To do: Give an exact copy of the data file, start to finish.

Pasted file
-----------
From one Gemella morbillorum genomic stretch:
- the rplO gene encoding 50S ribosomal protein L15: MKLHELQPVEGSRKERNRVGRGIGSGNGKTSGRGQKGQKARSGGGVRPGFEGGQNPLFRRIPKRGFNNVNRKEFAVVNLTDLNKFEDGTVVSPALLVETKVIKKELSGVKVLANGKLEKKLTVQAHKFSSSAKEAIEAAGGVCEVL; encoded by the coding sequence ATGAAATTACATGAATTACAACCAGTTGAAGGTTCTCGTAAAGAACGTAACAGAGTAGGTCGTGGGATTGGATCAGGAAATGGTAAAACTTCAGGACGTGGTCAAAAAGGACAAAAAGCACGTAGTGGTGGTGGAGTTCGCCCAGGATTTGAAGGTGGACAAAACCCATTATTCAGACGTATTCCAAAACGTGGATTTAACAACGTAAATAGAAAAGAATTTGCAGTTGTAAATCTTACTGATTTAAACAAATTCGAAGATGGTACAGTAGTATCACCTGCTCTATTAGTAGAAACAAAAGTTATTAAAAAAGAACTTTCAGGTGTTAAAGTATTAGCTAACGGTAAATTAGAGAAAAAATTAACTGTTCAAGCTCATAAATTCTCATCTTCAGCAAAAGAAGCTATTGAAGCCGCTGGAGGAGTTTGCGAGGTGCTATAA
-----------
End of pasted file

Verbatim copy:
From one Gemella morbillorum genomic stretch:
- the rplO gene encoding 50S ribosomal protein L15: MKLHELQPVEGSRKERNRVGRGIGSGNGKTSGRGQKGQKARSGGGVRPGFEGGQNPLFRRIPKRGFNNVNRKEFAVVNLTDLNKFEDGTVVSPALLVETKVIKKELSGVKVLANGKLEKKLTVQAHKFSSSAKEAIEAAGGVCEVL; encoded by the coding sequence ATGAAATTACATGAATTACAACCAGTTGAAGGTTCTCGTAAAGAACGTAACAGAGTAGGTCGTGGGATTGGATCAGGAAATGGTAAAACTTCAGGACGTGGTCAAAAAGGACAAAAAGCACGTAGTGGTGGTGGAGTTCGCCCAGGATTTGAAGGTGGACAAAACCCATTATTCAGACGTATTCCAAAACGTGGATTTAACAACGTAAATAGAAAAGAATTTGCAGTTGTAAATCTTACTGATTTAAACAAATTCGAAGATGGTACAGTAGTATCACCTGCTCTATTAGTAGAAACAAAAGTTATTAAAAAAGAACTTTCAGGTGTTAAAGTATTAGCTAACGGTAAATTAGAGAAAAAATTAACTGTTCAAGCTCATAAATTCTCATCTTCAGCAAAAGAAGCTATTGAAGCCGCTGGAGGAGTTTGCGAGGTGCTATAA